The bidding process for this project needs to be absolutely transparent with no hidden benefits to the party, which ultimately is selected as the Equity Partner.
The SPV so formed needs to look at alternative sources of revenue such as real estate, advertising etc so that commuters are not burdened and Namma Railu still remains a profitable affair.
Transparency in revenue-sharing between the private partner, railways and the government should be ensured before CRS becomes a reality.
BMTC could have been a partner!
An idea was mooted to make BMTC part of the SPV. However, the financial position in the last one year has become dicey. Therefore, this is unlikely to become a reality. This would have yielded the following benefits to the commuter:
Better Integration between Rail and Bus. This would have resulted in transport in Bangalore becoming truly multi-nodal.
BMTC would not have had to run long routes because of the presence of long distance trains. This has actually resulted in the Corporation making losses. A case in example, would be the route 500KE, which is run from Kengeri to Whitefield. A local train along with this route would obviate the necessity for this route.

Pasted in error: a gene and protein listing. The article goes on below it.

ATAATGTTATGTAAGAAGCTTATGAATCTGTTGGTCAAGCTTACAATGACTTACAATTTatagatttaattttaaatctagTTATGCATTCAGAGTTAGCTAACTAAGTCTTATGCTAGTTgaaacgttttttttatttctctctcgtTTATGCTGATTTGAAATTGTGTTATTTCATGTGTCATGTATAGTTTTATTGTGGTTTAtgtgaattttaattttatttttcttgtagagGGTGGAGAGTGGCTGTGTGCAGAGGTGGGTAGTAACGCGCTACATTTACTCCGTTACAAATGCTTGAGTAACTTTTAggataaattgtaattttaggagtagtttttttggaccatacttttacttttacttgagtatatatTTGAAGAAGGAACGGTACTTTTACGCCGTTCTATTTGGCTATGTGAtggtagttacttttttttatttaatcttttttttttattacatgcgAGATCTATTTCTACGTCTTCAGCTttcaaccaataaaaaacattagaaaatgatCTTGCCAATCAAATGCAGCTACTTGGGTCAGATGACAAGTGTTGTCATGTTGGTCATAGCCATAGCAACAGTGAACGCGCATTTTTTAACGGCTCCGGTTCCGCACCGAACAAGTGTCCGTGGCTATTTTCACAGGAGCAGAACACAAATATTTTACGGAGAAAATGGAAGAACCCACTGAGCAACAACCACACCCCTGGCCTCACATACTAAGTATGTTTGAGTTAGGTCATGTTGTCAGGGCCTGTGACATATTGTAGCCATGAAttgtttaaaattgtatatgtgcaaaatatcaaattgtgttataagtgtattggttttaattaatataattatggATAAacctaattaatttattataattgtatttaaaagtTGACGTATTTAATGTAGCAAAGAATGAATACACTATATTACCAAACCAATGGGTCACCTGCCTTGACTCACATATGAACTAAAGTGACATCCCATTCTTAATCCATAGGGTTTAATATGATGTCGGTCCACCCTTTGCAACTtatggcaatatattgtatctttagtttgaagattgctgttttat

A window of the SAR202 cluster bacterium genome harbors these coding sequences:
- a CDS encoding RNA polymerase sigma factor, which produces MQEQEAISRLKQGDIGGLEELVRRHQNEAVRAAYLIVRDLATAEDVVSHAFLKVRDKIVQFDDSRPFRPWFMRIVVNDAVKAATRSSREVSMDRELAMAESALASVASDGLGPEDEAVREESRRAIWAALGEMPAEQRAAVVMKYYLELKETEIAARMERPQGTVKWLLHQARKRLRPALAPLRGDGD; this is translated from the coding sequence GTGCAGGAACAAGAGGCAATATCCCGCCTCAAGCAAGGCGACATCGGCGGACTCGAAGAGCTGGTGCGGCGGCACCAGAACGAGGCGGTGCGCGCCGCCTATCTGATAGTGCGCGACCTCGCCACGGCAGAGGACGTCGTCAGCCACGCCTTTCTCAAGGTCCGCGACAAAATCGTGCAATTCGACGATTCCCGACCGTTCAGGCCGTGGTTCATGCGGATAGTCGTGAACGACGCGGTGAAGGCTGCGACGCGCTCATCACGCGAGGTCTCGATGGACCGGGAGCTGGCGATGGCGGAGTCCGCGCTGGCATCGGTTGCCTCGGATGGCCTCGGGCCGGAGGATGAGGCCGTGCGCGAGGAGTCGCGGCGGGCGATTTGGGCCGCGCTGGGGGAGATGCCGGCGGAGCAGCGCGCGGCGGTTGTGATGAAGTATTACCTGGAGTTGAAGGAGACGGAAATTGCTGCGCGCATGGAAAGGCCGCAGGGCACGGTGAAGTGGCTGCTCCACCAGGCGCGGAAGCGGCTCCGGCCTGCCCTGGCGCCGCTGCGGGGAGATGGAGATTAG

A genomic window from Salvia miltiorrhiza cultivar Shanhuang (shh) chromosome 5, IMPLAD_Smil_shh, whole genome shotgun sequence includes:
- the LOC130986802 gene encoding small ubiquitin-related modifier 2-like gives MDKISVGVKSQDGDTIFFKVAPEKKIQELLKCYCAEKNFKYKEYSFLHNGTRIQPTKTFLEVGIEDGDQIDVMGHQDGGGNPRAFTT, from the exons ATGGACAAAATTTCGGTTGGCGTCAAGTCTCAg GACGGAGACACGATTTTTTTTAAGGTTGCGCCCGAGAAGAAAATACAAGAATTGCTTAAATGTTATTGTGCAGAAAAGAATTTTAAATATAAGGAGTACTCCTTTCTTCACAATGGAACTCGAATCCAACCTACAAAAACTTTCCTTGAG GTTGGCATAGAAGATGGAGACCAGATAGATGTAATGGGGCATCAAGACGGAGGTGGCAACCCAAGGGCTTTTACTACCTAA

An alternative way to fund this project would be to replicate the Konkan Railway Model. The SPV for Konkan Railway Project was formed through the participation of the Union Government and the State Governments of Karnataka, Kerala, Maharashtra and Goa. Most of the funding of this project was done through the issue of Tax Free Bonds. A small portion was raised through a public issue as well.
The Indian railways is not in a position to leverage its balance sheet any longer and the idea of PPP in Railways in India might be met with stiff opposition from rail employees and politicians. Given all these impediments a more pragmatic approach would be to replicate the Konkan Model and see to it that Bangalore indeed gets its much delayed Suburban Railway System.